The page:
- The Washington Times - Friday, December 25, 2009

ANALYSIS/OPINION:

When I was a kid back in 1963, I saw this Erector-set gizmo advertised on my family’s 12-inch black-and-white TV and knew that without a doubt, this was the greatest toy in the world.

I had to have it for Christmas. Not only could you use the set to build the Amazing Giant Walking Robot as advertised on TV, you could then build other things with it: cranes, levers, pulleys - it would just keep building and building. As a kid, I envisioned years of endless, boredom-free play with the Erector set Santa would bring.

Well, Christmas morning came, and lo and behold, Santa had brought me the set. (Kudos to my father, the engineer, for putting this under the tree. I’m sure he already was figuring out how he was going to pay for me to attend the Massachusetts Institute of Technology.)

Despite my enthusiasm for this coolest of gifts, I quickly found it had limits. If you forgot a screw here, lost a nut there, misplaced a string or a pulley, or if the little girders weren’t firmly grounded, well, let’s sum it up by saying things just wouldn’t go the way I planned. The instructions were not much help, either. Basically, they read something like this: “Take these things out of the box, put them together however you want, and watch it work.”

I soon found many of my friends were feeling the same frustration, and the story could have ended there. But instead, something else happened. Almost in unison, my friends and I discovered the boxes the Erector sets had come in.

Now here was a venue for boundless curiosity and creativity. There were big boxes with the Stars and Stripes on ‘em. There were boxes inside boxes; there were separators and dividers. Suddenly, the boxes could become anything we chose to think they were - spaceships, forts, aircraft carriers, hot rods - limited only by what we knew and could imagine.

The Erector set had lured us with the promise that we could achieve engineering marvels, but in turning to the boxes, we reaffirmed our creativity, individuality, even our humanity - and built stronger friendships as we had more fun together. Whether that also was the spark of some realization that I probably should not become an engineer, who knows? However, as a neuroscientist (by way of the City University of New York and Johns Hopkins University - sorry, MIT), I like what that experience says about the human brain - and I see parallels between it and what’s going on in my field today.

Like the Erector set for the Amazing Giant Walking Robot, technological developments in neuroscience dazzle us with the possibility that we can create something new in the image of ourselves. A whole new field, dubbed neurotechnology, allows us to see into the living human brain, create human-machine interfaces and even could enable us to build new organisms that could function like a neurological system.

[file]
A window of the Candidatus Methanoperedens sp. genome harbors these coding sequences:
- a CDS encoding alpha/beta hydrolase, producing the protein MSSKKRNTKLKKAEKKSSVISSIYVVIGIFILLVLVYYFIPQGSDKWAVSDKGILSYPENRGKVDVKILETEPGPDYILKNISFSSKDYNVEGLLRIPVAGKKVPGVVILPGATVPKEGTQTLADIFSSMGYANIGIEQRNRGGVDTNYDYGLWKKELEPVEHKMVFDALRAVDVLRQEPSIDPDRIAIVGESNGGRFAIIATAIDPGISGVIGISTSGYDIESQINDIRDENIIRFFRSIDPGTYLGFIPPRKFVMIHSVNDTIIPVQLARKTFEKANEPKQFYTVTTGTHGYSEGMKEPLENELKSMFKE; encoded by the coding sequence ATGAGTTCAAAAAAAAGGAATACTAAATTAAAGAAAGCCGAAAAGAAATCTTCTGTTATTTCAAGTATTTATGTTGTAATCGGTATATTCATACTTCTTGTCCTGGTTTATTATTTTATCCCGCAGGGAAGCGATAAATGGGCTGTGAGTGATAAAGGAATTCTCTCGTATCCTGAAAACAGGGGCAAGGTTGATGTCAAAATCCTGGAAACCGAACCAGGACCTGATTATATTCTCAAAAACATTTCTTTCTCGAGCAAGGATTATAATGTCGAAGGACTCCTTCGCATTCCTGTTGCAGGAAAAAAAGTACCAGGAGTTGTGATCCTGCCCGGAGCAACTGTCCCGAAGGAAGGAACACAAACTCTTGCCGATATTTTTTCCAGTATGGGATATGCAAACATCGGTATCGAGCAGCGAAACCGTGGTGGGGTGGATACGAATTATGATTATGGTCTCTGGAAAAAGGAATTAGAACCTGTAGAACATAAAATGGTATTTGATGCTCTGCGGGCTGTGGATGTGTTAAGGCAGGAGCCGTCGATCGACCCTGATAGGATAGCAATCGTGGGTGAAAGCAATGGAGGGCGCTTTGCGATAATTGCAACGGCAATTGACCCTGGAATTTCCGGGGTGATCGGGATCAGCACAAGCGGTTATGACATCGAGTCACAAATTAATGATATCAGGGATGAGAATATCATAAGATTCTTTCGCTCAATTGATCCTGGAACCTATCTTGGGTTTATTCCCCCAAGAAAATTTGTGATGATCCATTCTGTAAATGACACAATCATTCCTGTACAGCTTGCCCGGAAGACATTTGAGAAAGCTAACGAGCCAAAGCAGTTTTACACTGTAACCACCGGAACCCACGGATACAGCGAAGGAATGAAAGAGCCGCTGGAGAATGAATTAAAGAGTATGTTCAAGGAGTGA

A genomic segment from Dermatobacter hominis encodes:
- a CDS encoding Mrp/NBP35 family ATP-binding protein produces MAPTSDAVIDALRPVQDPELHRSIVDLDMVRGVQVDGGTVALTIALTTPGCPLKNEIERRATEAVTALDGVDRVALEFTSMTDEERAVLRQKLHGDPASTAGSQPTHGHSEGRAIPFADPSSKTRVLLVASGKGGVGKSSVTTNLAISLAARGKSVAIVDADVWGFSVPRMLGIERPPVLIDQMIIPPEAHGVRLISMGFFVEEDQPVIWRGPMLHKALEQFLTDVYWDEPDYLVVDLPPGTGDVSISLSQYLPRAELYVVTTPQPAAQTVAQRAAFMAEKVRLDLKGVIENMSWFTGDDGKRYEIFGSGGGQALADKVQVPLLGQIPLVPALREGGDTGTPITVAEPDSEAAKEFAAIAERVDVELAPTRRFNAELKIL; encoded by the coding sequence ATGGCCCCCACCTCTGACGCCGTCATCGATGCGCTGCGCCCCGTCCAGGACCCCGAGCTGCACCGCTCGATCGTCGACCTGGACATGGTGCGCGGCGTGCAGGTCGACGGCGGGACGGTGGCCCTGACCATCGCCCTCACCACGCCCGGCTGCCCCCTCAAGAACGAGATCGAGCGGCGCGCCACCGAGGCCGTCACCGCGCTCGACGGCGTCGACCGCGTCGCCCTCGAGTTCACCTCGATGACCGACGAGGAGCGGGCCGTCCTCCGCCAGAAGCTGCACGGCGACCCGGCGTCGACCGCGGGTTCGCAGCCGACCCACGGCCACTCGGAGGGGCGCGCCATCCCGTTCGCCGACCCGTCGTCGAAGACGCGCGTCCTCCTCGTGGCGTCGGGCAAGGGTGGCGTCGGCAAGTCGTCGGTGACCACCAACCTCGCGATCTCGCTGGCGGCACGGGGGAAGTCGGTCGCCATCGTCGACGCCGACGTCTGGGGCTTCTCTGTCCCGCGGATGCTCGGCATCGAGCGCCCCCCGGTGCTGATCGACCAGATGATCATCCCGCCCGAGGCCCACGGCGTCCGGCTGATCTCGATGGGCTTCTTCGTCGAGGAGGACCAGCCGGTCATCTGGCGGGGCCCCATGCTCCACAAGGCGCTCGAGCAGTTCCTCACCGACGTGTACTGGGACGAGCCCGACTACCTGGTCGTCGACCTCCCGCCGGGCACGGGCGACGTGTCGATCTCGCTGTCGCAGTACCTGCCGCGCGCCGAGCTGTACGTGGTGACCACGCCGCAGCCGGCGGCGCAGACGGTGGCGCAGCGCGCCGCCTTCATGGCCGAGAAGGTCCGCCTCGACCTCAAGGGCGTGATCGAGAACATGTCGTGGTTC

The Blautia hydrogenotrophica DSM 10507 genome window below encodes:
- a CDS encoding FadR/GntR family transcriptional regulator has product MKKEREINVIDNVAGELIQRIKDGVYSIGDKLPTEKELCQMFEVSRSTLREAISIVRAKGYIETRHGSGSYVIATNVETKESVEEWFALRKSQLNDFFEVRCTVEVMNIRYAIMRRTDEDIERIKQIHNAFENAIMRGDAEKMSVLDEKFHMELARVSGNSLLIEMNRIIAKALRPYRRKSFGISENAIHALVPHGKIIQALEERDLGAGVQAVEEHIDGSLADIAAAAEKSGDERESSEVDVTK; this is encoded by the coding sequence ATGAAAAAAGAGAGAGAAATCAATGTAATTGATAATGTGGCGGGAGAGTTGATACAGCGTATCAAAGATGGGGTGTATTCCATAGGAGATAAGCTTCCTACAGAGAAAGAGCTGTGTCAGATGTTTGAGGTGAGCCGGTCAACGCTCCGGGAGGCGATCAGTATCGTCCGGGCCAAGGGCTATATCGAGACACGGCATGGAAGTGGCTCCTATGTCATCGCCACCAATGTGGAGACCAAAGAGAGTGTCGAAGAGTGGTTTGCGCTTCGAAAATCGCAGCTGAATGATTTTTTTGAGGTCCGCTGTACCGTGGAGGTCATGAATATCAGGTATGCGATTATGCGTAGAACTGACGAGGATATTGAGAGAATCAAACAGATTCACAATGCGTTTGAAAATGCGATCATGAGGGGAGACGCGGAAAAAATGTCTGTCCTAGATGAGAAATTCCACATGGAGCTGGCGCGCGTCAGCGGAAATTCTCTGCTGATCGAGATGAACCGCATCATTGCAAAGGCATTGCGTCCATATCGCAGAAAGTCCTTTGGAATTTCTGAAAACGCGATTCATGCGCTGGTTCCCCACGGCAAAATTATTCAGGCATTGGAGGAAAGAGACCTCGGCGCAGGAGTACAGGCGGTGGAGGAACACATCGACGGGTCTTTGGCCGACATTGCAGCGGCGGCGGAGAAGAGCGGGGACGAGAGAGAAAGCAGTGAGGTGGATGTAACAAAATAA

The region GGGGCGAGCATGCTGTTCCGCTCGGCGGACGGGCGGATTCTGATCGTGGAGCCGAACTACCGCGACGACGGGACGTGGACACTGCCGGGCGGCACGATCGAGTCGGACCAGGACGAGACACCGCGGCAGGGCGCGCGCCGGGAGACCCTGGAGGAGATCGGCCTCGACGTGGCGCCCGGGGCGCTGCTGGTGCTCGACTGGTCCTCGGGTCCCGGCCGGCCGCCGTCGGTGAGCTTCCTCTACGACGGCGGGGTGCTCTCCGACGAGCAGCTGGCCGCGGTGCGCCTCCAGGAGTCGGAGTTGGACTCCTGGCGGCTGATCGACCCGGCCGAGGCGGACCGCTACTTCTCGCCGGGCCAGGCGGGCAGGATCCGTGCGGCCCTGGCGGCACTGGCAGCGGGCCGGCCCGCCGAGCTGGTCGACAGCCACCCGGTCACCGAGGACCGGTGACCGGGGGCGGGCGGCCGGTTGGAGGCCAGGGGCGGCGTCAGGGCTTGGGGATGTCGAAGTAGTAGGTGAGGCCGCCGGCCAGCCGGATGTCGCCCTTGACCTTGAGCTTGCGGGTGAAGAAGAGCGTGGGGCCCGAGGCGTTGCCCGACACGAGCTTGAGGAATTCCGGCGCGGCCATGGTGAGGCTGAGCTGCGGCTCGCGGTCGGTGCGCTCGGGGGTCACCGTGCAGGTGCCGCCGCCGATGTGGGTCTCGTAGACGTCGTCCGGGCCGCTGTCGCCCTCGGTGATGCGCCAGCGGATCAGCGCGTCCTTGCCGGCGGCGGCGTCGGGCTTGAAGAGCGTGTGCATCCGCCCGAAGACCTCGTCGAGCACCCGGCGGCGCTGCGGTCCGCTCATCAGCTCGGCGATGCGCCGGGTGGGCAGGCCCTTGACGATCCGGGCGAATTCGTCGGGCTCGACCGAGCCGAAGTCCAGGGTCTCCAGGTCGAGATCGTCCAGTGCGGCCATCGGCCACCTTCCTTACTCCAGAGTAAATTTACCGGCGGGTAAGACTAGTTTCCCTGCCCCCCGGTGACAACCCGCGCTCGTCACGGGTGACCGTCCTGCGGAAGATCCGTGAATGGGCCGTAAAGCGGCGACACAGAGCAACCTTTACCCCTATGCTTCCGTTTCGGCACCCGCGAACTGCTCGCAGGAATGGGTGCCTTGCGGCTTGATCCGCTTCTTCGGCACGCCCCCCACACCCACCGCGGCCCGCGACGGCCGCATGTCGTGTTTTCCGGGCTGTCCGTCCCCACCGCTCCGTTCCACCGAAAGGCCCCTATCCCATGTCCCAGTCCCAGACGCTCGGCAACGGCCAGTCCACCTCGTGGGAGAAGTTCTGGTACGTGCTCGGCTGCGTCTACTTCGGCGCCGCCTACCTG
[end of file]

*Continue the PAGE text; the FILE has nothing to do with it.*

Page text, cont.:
These new organisms might be able to walk and talk. They could be part human and part machine. At first blush, this is way cool - and for a neuroscientist, it’s like being a kid all over again.

Maybe this Christmas, my friends and I ask Santa for a new kind of Erector set, a neurotechnology set, to build a 21st-century version of the giant walking robot. This one not only will move, but will talk, see and hear. And why stop there? With this new neurotechnology kit, we’ll make it feel.

Imagine an Erector set that can build a neuro-cybernetic embellishment of me or my friends, that can feel happy (after all, it’s the holidays) or sad (after all, it’s the holidays) or have expectations and frustrations (ditto about the holidays). What could be better than that?

But wait. Forget a screw here, lose a nut there, misplace a string or a pulley, and maybe once again, things just wouldn’t go the way we planned. As with the Erector set, too, guidance from “instructions” will have limits. We might be able to build an erecto-brain, but we could be on our own if it starts to develop a mind.

So, before we convince ourselves that we must build things with brains, maybe we should take a closer look at the “boxes” our own brains and minds come in. The beauty and joy of the human brain is that it doesn’t come with instructions: How we use it defines our individuality and humanity in much the same way that playing with those boxes did when my friends and I were kids.

What’s more, as we learn about our brains, we grasp more about the enormity of what we don’t know and may never know about our minds. And, no, this is not a Luddite argument but rather a plea to go forward in the march toward technological progress with an appreciation of what it means to be human and a decision to value that above all else.

So, what did we learn from that holiday long ago? I hear that some of my friends, ticked off with the limits of the Erector set, have gone into pharmaceutical development. (I think one of them was instrumental in developing Viagra.) As for me, it confirmed - despite my stumbles - the start of a lifelong love affair with science, technology and, most important, human potential. It’s a journey that has taken many turns but began under that Christmas tree. Thanks, Dad.

James Giordano is the director of the Center for Neurotechnology Studies at the Potomac Institute for Policy Studies in Arlington, Va.

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